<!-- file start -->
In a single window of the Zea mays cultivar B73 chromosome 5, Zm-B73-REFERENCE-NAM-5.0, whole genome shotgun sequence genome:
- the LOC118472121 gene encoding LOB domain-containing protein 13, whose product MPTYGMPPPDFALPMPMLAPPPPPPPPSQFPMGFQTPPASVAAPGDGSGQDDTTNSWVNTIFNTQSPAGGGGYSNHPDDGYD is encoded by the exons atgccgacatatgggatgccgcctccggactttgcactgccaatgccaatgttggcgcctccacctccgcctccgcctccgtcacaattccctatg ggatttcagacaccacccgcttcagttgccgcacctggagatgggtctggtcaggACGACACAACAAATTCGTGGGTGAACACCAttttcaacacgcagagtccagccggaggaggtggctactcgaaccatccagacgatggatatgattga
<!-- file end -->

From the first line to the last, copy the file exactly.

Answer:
In a single window of the Zea mays cultivar B73 chromosome 5, Zm-B73-REFERENCE-NAM-5.0, whole genome shotgun sequence genome:
- the LOC118472121 gene encoding LOB domain-containing protein 13, whose product MPTYGMPPPDFALPMPMLAPPPPPPPPSQFPMGFQTPPASVAAPGDGSGQDDTTNSWVNTIFNTQSPAGGGGYSNHPDDGYD is encoded by the exons atgccgacatatgggatgccgcctccggactttgcactgccaatgccaatgttggcgcctccacctccgcctccgcctccgtcacaattccctatg ggatttcagacaccacccgcttcagttgccgcacctggagatgggtctggtcaggACGACACAACAAATTCGTGGGTGAACACCAttttcaacacgcagagtccagccggaggaggtggctactcgaaccatccagacgatggatatgattga